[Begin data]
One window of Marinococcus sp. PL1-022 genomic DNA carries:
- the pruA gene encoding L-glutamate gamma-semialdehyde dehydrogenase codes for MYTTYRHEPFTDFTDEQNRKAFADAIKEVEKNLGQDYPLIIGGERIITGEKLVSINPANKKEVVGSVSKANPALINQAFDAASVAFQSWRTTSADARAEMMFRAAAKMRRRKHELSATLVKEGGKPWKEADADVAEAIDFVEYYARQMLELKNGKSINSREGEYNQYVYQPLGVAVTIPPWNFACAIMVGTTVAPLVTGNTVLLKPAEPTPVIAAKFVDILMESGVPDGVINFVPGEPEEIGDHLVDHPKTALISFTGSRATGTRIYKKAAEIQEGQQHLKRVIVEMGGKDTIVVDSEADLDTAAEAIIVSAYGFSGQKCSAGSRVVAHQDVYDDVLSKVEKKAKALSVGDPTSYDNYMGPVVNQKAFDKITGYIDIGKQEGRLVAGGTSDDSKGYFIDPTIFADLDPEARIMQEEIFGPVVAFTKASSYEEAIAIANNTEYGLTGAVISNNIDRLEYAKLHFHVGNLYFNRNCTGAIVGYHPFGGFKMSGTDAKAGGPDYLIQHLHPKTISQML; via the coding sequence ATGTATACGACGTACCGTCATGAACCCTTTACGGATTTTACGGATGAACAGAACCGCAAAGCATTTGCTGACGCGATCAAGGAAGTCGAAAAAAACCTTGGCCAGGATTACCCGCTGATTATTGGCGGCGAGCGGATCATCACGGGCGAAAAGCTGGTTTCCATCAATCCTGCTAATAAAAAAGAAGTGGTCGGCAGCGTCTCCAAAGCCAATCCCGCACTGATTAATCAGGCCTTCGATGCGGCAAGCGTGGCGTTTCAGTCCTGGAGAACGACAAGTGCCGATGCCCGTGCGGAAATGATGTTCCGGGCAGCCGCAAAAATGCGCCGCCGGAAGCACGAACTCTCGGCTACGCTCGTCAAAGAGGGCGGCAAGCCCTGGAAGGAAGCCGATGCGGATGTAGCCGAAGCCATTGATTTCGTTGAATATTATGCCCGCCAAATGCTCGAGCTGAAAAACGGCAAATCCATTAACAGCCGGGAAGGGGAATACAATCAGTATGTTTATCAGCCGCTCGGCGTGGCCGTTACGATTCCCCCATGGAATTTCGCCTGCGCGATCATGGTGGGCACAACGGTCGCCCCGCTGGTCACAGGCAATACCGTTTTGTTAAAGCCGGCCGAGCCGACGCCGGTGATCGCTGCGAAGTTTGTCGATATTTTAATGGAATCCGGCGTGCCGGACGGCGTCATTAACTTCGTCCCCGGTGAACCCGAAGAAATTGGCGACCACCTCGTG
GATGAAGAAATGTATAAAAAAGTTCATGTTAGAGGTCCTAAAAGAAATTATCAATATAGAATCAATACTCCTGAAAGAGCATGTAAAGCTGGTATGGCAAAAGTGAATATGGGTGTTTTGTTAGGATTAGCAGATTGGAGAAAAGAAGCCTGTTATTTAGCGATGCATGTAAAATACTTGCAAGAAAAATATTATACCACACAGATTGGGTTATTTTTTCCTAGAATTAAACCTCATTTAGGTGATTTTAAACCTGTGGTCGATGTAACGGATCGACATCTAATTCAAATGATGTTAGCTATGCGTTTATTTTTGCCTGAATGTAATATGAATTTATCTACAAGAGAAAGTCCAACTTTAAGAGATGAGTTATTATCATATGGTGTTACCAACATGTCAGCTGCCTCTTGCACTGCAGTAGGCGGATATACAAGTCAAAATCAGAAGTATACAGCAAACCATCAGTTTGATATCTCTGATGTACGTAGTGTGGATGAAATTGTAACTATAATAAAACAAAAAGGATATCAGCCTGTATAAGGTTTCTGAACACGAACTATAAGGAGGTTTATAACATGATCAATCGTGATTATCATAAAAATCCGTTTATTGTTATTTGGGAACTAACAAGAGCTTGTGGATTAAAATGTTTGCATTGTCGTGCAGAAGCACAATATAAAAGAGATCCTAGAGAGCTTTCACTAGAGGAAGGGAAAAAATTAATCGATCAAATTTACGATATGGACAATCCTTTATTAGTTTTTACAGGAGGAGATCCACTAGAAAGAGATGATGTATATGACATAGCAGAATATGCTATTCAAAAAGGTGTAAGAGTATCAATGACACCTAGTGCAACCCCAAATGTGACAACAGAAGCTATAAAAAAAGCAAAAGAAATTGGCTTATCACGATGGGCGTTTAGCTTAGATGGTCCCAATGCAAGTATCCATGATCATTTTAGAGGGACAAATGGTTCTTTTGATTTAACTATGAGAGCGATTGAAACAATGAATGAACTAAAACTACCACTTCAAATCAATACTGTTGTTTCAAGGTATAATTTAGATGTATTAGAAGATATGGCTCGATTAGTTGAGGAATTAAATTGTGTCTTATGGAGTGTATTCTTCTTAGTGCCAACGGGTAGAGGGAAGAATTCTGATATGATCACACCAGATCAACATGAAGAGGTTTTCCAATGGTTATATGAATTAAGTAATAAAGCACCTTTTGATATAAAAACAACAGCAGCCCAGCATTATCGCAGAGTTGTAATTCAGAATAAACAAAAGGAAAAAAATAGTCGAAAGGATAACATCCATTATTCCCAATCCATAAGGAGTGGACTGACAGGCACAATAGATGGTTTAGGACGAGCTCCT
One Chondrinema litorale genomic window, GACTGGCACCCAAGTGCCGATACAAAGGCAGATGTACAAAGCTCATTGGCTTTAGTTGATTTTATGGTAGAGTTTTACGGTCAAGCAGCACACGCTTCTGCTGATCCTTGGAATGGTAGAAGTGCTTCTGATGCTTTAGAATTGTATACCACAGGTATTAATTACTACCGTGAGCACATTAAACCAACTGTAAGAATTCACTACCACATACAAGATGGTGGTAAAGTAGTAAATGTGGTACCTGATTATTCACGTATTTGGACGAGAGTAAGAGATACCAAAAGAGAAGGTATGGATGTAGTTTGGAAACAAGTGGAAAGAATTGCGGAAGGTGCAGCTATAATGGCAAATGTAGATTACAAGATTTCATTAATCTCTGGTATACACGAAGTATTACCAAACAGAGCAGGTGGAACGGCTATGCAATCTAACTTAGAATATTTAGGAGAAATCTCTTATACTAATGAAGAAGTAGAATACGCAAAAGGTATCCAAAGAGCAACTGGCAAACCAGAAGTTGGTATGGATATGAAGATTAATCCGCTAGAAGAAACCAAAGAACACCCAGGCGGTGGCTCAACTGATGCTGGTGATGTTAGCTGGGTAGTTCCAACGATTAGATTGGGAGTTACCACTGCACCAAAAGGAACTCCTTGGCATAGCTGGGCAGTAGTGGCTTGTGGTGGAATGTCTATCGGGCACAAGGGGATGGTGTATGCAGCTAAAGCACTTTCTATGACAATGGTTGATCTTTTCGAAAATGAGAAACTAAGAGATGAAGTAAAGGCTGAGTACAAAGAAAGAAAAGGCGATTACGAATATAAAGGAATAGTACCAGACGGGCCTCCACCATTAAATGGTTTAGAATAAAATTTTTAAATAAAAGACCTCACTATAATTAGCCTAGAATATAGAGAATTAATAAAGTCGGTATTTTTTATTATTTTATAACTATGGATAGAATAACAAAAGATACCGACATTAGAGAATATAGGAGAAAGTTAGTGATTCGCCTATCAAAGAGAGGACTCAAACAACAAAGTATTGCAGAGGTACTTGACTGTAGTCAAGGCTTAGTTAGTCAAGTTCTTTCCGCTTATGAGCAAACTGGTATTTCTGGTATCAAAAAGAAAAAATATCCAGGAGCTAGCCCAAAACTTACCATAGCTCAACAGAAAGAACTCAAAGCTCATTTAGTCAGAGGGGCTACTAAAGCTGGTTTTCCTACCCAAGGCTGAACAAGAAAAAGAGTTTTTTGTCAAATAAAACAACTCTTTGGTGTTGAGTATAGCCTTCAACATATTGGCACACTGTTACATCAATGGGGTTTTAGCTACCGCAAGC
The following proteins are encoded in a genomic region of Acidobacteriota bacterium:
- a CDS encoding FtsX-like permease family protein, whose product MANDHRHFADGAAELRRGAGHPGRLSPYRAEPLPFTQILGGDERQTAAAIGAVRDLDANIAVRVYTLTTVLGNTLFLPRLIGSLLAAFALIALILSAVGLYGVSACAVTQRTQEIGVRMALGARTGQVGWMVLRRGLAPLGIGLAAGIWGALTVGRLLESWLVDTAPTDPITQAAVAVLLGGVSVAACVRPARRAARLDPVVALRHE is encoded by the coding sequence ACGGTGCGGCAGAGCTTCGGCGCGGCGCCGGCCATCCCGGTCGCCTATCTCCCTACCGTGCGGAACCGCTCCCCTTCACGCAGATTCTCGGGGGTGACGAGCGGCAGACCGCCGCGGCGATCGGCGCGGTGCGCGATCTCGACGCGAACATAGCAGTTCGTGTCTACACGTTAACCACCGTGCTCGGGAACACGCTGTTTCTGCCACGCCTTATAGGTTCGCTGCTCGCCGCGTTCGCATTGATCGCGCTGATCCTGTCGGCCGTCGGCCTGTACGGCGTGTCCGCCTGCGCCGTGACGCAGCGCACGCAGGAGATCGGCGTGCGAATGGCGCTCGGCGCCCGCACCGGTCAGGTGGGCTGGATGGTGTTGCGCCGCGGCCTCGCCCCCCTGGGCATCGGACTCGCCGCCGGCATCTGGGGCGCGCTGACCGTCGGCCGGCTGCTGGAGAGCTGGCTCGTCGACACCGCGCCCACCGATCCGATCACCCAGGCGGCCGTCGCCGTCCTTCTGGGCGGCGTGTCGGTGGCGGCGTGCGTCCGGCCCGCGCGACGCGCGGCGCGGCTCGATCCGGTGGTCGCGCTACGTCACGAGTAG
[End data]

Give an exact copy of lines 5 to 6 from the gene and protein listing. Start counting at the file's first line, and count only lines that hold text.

The following proteins are encoded in a genomic region of Acidobacteriota bacterium:
- a CDS encoding FtsX-like permease family protein, whose product MANDHRHFADGAAELRRGAGHPGRLSPYRAEPLPFTQILGGDERQTAAAIGAVRDLDANIAVRVYTLTTVLGNTLFLPRLIGSLLAAFALIALILSAVGLYGVSACAVTQRTQEIGVRMALGARTGQVGWMVLRRGLAPLGIGLAAGIWGALTVGRLLESWLVDTAPTDPITQAAVAVLLGGVSVAACVRPARRAARLDPVVALRHE is encoded by the coding sequence ACGGTGCGGCAGAGCTTCGGCGCGGCGCCGGCCATCCCGGTCGCCTATCTCCCTACCGTGCGGAACCGCTCCCCTTCACGCAGATTCTCGGGGGTGACGAGCGGCAGACCGCCGCGGCGATCGGCGCGGTGCGCGATCTCGACGCGAACATAGCAGTTCGTGTCTACACGTTAACCACCGTGCTCGGGAACACGCTGTTTCTGCCACGCCTTATAGGTTCGCTGCTCGCCGCGTTCGCATTGATCGCGCTGATCCTGTCGGCCGTCGGCCTGTACGGCGTGTCCGCCTGCGCCGTGACGCAGCGCACGCAGGAGATCGGCGTGCGAATGGCGCTCGGCGCCCGCACCGGTCAGGTGGGCTGGATGGTGTTGCGCCGCGGCCTCGCCCCCCTGGGCATCGGACTCGCCGCCGGCATCTGGGGCGCGCTGACCGTCGGCCGGCTGCTGGAGAGCTGGCTCGTCGACACCGCGCCCACCGATCCGATCACCCAGGCGGCCGTCGCCGTCCTTCTGGGCGGCGTGTCGGTGGCGGCGTGCGTCCGGCCCGCGCGACGCGCGGCGCGGCTCGATCCGGTGGTCGCGCTACGTCACGAGTAG